Met Office Warns of Possible Eruption in Reykjanes Next Week Skip to content
iceland eruption 2022
Photo: Golli – Meradalir Eruption 2022.

Met Office Warns of Possible Eruption in Reykjanes Next Week

Magma accumulation beneath Svartsengi indicates a likely eruption next week. A specialist with the Icelandic Meteorological Office advises against overnight stays in Grindavík, due especially to the short warning period and the potential for eruptions within town limits.

Eruption likely next week

Magma continues to accumulate beneath the Svartsengi area on the Reykjanes peninsula, a buildup that mirrors precursors observed in recent volcanic eruptions in the area. According to the website of the Icelandic Meteorological Office, if the magma accumulation continues at the current rate, the volume of magma will reach the threshold next week that is believed to be necessary to trigger the next magma intrusion or even an eruption.

In an interview with RÚV yesterday, Benedikt Ófeigsson, a geophysicist at the Icelandic Meteorological Office, suggested that, given the circumstances, this outcome must be anticipated. The last three eruptions on the Reykjanes Peninsula have taught experts that this is the most likely sequence of events.

He estimated that about 6 million cubic metres of magma have accumulated beneath Svartsengi. This figure is expected to reach 8 million cubic metres just after the weekend, and experience has shown that eruptions start when the volume reaches between 8-13 million cubic metres.

The Meteorological Office does not see a reason to raise the threat level in the area at this time, however, although an update will be provided on Monday. “Unless circumstances change, the threat level will be raised in several areas concurrent with the increased volume of magma beneath Svartsengi, which means an increased likelihood of an eruption.”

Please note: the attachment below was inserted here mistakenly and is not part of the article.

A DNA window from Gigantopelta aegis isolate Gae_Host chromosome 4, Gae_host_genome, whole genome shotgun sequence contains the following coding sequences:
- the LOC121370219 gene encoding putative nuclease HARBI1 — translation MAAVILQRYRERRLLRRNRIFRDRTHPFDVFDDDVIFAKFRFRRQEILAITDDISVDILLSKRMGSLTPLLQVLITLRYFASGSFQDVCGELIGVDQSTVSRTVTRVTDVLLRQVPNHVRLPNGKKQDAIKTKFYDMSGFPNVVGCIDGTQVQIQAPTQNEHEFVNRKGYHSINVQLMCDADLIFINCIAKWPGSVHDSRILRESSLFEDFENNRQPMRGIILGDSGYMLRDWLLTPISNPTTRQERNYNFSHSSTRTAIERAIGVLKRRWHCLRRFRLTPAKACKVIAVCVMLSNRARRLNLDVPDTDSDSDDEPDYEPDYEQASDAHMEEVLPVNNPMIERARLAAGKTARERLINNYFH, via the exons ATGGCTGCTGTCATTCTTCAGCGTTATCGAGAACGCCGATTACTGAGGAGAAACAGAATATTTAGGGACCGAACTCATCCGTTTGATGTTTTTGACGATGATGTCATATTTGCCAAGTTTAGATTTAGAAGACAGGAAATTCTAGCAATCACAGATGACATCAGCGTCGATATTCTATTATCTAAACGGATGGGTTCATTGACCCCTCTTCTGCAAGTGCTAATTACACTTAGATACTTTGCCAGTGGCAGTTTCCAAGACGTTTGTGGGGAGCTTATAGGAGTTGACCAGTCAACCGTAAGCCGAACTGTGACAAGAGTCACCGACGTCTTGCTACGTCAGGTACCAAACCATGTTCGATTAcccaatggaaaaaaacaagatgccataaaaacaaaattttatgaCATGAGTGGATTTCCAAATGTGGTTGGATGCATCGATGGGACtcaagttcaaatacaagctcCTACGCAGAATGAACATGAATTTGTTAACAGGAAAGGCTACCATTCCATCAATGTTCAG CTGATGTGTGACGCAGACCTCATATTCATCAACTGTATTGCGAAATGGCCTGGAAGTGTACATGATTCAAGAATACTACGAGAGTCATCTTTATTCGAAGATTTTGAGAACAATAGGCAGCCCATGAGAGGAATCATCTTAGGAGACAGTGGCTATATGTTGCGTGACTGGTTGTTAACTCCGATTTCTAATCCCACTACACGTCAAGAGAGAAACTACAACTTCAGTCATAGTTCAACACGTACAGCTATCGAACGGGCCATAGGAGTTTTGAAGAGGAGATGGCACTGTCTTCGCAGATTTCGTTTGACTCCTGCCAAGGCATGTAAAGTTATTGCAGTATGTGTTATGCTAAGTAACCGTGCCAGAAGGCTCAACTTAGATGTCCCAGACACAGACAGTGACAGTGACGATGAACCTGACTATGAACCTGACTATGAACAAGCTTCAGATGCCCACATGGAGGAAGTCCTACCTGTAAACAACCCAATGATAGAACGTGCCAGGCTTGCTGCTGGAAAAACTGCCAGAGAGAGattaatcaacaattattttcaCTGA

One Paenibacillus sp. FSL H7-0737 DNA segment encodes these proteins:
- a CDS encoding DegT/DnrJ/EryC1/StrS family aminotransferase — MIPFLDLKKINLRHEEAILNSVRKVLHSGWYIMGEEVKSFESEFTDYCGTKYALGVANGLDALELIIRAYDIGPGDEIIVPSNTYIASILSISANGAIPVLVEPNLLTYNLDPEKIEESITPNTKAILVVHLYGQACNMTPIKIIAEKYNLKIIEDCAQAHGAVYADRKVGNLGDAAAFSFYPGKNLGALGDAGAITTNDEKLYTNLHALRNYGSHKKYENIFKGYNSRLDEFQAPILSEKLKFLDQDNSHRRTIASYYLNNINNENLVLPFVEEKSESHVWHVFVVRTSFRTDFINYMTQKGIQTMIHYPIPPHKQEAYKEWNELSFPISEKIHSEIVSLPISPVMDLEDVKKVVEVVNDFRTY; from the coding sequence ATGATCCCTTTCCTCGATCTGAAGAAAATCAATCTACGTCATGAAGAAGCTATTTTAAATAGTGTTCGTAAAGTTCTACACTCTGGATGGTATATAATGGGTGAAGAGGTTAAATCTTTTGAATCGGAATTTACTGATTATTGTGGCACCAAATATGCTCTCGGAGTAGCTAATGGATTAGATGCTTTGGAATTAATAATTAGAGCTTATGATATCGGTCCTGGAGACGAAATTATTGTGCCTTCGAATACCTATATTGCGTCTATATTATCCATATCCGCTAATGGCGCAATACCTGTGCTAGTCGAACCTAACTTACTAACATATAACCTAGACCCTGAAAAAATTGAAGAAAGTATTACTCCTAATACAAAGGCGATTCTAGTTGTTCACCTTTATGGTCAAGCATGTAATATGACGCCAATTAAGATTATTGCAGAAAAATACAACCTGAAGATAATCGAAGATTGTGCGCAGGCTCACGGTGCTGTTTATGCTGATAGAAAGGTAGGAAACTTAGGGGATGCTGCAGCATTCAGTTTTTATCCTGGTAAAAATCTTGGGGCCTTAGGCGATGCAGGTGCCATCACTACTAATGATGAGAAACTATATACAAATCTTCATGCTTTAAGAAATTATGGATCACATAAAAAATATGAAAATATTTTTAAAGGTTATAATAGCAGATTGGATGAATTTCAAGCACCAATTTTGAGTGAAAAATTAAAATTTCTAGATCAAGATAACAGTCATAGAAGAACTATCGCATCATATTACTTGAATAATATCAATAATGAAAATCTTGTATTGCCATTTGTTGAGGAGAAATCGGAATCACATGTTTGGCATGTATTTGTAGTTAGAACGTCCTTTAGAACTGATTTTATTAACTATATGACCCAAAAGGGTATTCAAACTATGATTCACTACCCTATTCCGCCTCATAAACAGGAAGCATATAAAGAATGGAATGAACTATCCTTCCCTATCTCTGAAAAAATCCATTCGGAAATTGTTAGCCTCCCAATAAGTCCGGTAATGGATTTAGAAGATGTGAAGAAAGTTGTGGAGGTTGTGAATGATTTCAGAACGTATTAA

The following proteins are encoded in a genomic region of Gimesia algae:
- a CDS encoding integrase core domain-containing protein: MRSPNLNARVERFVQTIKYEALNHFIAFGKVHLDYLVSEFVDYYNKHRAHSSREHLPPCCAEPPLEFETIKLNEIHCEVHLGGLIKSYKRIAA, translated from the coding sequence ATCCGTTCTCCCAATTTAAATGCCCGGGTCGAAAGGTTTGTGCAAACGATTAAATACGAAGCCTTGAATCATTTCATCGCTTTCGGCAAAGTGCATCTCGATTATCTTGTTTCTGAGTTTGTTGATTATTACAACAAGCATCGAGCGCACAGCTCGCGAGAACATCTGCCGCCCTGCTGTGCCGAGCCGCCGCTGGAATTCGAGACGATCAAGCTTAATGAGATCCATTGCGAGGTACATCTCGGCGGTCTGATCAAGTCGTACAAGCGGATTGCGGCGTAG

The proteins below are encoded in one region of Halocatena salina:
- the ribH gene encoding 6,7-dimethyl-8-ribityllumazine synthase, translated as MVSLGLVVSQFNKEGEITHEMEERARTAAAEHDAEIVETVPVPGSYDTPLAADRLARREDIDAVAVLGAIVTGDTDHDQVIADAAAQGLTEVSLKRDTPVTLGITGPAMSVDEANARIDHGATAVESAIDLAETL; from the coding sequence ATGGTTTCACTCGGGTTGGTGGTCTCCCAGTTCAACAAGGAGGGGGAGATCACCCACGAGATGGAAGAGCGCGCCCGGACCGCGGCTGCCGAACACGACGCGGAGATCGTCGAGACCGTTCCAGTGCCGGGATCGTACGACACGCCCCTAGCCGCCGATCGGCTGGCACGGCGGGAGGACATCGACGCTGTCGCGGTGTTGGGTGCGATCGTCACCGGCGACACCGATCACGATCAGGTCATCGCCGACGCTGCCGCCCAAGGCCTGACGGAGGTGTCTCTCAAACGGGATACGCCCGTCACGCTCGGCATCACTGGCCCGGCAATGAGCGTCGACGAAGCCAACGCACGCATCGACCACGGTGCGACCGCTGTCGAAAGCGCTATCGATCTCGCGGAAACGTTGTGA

Staying overnight in Grindavík “not wise”

In an interview with Vísir yesterday, Kristín Jónsdóttir, a natural hazards specialist with the Icelandic Meteorological Office, stated that the area around Grindavík was facing considerable risk.

“Given the magma accumulation in Svartsengi, we believe there is a very high likelihood of an eruption next week. The area around Grindavík is considered to be at considerable risk. As long as there is ongoing magma accumulation, a magma intrusion could occur, most likely next week.”

Kristín emphasised the precarious nature of the situation, in light of the fact that the authorities had recently allowed residents to stay overnight in town and businesses to operate: “Of course, there’s also this uncertainty, so it’s uncomfortable having so many people in the area, and it puts a lot of pressure on us, who are monitoring the area,” she added.

When asked if the experts could predict in advance where the eruption will occur, Kristín responded thusly: “It’s most likely to occur along the magma conduit, but it is long, and part of it stretches beneath Grindavík. We have seen before that eruptions have occurred within the town limits. Of course, this is very serious,” Kristín stated.

As noted by Vísir, after the first eruption in the ongoing series of eruptions, the warning signs have become increasingly shorter. This time, the warning could be just half an hour, according to Kristín.

“What we also see in these repeated events is that the warnings are always getting shorter and shorter. Most recently, just over half an hour passed from the first earthquakes being detected to the start of the eruption. If the seismic activity moves south towards Grindavík, it would take a bit longer, so there will be some warning. But we’re talking about maybe half an hour, an hour, which is a very short time,” she said.

“The Meteorological Office assesses that there is considerable danger, and I would say that it is not wise to stay overnight in Grindavík,” Kristín observed. As far as working in town was concerned, Kristín stated that such a thing was slightly different: “Of course, it’s different to be working there when people are awake and know the evacuation routes and so on. But as I say, I don’t think it’s wise to stay overnight,” she concluded.

Sign up for our weekly newsletter

Get news from Iceland, photos, and in-depth stories delivered to your inbox every week!

Subscribe to Iceland Review

In-depth stories and high-quality photography showcasing life in Iceland!

Share article


Recommended Posts